Friday, March 18, 2011

Lago Arenal

I noticed in our 2006 Lonely Planet book that the road from Monteverde to Tilaran on the southwest end of Lago Arenal was listed as one of the worst roads in Costa Rica. While the Quakers had limited some road improvement in the area to slow the tide of tourism, since leaving the Pan Am soon after crossing the border, dirt roads with cantaloupe-sized rocks firmly embedded like cobblestones had pretty much been the norm. We left the cloud forest behind and rumbled north through farmland on 40 km of dirt – shall we just call them “Costa Rican roads?” – towards Arenal.



Our first view of Lago Arenal and we reverted to our pre-El Salvador mirador practices: stopping at every one. Heck, it felt like we were getting mugged every time we went to a restaurant or hotel anyway; We might as well enjoy it.


Behind us, huge windmills lined the ridge. Huh, they must get a lot of wind here. More on this to come… And then in the distance, we spotted Volcan Arenal and its perfect triangular shape. Every volcano we saw just seemed to be getting… well, more “volcanoey.”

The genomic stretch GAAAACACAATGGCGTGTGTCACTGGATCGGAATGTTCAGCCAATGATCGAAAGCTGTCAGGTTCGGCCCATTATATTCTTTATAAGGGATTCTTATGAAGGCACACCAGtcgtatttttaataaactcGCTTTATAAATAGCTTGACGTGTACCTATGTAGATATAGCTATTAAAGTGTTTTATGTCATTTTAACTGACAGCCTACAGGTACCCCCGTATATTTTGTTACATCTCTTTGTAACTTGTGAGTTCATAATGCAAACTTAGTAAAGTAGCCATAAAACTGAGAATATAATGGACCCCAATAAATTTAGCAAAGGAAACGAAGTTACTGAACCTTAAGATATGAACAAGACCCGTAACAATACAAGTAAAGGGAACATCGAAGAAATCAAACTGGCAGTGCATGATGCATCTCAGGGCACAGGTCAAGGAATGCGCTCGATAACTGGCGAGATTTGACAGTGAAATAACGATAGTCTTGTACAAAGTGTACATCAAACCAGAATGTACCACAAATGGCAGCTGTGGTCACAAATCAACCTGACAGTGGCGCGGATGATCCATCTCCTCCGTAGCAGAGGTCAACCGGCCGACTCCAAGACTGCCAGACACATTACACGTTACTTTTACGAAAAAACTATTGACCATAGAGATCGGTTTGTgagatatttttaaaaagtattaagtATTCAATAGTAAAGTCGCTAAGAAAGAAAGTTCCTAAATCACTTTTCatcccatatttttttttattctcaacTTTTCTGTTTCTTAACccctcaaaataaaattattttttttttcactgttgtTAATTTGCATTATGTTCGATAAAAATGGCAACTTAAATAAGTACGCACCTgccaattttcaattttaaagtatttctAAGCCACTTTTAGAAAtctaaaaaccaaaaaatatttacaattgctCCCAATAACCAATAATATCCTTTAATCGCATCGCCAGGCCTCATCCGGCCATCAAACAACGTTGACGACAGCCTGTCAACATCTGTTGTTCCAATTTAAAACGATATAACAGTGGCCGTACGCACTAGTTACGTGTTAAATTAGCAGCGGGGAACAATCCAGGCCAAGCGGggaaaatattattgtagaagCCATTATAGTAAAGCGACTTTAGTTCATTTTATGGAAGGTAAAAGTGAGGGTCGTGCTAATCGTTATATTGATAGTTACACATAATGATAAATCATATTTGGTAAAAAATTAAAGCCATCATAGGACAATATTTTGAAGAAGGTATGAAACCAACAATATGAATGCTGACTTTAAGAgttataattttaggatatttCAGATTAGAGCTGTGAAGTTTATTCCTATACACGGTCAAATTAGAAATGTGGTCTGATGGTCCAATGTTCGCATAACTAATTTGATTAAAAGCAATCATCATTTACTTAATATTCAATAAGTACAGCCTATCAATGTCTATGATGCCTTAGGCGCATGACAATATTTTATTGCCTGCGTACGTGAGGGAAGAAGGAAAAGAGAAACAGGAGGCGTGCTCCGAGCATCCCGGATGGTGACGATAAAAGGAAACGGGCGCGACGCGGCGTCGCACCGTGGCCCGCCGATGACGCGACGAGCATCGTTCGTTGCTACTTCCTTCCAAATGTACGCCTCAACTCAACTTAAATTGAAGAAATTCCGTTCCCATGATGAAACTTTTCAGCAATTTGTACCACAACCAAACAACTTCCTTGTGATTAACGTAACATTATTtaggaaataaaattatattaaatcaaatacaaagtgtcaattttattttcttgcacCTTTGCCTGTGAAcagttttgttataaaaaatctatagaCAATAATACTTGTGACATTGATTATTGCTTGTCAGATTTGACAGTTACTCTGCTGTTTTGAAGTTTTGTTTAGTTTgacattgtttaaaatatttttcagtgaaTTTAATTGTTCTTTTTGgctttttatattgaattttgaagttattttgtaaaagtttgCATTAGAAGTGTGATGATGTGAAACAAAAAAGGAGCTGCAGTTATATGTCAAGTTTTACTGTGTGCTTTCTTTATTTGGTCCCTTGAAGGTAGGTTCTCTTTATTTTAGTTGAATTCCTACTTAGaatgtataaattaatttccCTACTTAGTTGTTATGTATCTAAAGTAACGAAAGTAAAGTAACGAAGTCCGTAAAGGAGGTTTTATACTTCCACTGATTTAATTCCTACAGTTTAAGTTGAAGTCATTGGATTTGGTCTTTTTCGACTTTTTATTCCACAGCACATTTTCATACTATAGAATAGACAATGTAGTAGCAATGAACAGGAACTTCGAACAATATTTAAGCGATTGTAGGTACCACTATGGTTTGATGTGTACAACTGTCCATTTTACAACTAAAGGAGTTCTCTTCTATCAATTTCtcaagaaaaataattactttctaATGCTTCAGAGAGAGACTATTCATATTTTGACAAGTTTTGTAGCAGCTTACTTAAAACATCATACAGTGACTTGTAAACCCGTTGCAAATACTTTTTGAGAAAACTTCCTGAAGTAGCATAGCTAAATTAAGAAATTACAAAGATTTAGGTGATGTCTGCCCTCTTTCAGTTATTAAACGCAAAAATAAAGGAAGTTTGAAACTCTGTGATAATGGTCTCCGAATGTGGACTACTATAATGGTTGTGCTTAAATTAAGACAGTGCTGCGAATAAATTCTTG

We looped around the north side of the lake, wowing at the volcano, the beautiful lake and the ubiquitous “Se Vende” signs advertising property for sale. While pretty much everything on the lake side of the road is owned by ICE, the Costa Rican Electric Company that damned the lake in 1979 and now provides up to 70% of the country’s power from its hydroelectric plant, the large majority of the hills are owned by American speculators and developers waiting for the right price. Still, between the economic downturn and tons of inventory, there are deals to be had.




Coincidentally, the road around the north side of Lago Arenal was also listed in our book as one of the worst roads in Costa Rica, ostensibly because of the potholes and a few sections that narrow to one lane, but I would guess that more accidents result from people looking at the scenery and rolling their Jimmy’s into a ditch. That or driving back from the hot springs at Tabacon after a long soak and a few beers.